A four-year-old boy was part of a group of suspected illegal immigrants smuggling marijuana into America, said Texas border agents.

The agents encountered the boy early Tuesday morning, reported Fox News. US Customs and Border Protection (CBP) issued a statement stating that two bundles of marijuana, valued at more than $93,000 and weighing 116 pounds, were seized. As many as 13 migrants unlawfully present in America were apprehended.

While the four-year-old boy was part of the group with his mother from Guatemala, the others were from Mexico, the Dominican Republic and Central America. It was not clear what relationship, if any, the child and his mom had to the others who were illegally in the US.

A group of more than a dozen people crossing the US-Mexico border near Roma, Texas was spotted by Texas Department of Public Safety (DPS) troopers and Rio Grande Valley Sector Border Patrol (RGV) agents after Tuesday midnight. Some people within the group were carrying bundles of what the officers suspected was marijuana, said CBP, and that the agents watched as multiple loaded into a Ford Expedition in an area often used for picking up drugs and illegal immigrants.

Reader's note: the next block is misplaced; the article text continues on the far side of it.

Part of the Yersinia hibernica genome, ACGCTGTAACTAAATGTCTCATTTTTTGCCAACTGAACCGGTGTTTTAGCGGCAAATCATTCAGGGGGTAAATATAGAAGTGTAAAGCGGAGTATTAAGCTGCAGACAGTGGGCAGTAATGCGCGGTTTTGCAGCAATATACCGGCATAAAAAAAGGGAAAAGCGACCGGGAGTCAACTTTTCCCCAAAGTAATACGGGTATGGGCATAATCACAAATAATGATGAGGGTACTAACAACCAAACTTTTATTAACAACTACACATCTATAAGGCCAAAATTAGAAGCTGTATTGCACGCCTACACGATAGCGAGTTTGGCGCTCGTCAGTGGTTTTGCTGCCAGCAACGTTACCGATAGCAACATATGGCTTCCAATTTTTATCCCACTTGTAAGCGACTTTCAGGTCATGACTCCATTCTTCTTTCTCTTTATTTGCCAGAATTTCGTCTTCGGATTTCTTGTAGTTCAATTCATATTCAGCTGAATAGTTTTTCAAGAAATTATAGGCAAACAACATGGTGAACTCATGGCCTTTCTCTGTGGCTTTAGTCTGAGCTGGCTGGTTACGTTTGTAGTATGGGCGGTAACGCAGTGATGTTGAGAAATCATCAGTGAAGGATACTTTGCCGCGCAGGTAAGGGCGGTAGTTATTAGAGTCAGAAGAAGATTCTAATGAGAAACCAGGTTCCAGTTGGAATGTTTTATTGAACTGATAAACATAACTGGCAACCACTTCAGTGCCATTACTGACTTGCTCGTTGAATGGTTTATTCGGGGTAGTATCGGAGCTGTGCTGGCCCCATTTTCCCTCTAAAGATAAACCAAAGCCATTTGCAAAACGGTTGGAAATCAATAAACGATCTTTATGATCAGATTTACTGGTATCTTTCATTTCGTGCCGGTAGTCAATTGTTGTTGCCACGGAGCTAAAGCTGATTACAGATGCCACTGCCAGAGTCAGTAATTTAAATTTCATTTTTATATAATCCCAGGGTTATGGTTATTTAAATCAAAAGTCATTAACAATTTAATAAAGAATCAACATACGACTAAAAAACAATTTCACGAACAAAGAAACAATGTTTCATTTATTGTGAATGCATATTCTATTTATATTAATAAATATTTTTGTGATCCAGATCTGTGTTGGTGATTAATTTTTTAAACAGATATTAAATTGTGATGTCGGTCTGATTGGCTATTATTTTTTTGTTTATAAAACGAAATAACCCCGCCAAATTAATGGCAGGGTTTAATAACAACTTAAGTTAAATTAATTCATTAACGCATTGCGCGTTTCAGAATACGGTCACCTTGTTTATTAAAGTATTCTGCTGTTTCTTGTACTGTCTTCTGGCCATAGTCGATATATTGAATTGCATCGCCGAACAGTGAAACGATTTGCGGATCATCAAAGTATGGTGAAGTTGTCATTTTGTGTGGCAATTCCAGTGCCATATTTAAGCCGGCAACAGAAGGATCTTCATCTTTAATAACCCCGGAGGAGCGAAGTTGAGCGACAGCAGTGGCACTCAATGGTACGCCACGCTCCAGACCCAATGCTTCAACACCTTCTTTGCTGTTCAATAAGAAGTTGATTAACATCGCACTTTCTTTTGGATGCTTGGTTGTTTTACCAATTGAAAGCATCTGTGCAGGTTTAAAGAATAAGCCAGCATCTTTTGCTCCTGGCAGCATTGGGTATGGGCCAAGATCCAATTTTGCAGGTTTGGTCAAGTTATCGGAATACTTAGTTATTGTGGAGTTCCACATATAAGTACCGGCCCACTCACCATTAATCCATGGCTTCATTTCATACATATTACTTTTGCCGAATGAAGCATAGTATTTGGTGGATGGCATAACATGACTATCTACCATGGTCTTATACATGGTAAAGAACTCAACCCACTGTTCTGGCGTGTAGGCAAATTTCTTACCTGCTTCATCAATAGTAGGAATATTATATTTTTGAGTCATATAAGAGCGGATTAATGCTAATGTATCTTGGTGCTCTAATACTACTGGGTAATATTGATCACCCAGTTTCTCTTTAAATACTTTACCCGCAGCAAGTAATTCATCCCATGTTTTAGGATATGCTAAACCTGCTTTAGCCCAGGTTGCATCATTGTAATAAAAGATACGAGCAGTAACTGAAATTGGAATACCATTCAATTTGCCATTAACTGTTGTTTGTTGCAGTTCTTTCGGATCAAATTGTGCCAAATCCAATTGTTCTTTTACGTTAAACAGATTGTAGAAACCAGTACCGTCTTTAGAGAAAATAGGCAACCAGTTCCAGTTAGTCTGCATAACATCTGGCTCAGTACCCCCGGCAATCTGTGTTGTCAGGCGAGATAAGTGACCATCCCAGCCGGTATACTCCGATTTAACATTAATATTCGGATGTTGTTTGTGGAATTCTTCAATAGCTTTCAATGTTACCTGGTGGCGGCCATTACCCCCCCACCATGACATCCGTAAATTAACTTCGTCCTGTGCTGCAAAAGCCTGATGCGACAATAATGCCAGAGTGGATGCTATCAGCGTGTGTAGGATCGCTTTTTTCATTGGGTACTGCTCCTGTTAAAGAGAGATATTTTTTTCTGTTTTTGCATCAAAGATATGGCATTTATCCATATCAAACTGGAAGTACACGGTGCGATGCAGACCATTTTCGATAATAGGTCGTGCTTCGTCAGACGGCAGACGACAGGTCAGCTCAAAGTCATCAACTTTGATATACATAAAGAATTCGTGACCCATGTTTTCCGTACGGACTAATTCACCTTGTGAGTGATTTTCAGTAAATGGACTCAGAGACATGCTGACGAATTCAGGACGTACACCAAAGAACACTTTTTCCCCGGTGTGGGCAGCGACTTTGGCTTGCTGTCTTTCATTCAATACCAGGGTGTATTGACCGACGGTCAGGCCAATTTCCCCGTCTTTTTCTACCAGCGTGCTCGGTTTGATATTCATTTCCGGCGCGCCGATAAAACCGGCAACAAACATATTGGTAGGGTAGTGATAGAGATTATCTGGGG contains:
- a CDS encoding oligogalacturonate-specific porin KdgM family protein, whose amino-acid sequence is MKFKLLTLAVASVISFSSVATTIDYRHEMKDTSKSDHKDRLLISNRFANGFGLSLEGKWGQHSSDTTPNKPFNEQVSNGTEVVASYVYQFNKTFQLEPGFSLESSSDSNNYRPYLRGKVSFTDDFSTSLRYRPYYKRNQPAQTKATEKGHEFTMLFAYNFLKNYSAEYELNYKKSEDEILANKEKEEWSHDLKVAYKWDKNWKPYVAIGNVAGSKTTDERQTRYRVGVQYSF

CBP said that when the agents approached the vehicle, all occupants fled into the brush. CBP said that the driver was not located, but the illegal immigrants were apprehended, and that the officers found the drugs.

This comes as Texas is anticipating a rise in the number of illegal border crossings in anticipation of US President Joe Biden rescinding Title 42. It is a Donald Trump-era health policy used to quickly expel illegal immigrants due to the coronavirus pandemic.

Border security has been ramped up by Texas Governor Greg Abbott. Truck inspections at the border have been increased. Abbott has started bussing illegal immigrants to Washington, D.C. He called the move a message to Biden. Abbott said that if Biden is "not going to come to the border, we are going to take the border to him."

Recently Rio Grande City agents encountered two big groups in Starr County in Texas. It resulted in 355 apprehensions. The groups consisted of 181 single adults, 132 family members, 42 unaccompanied children from the Caribbean and various Central and South American nations.

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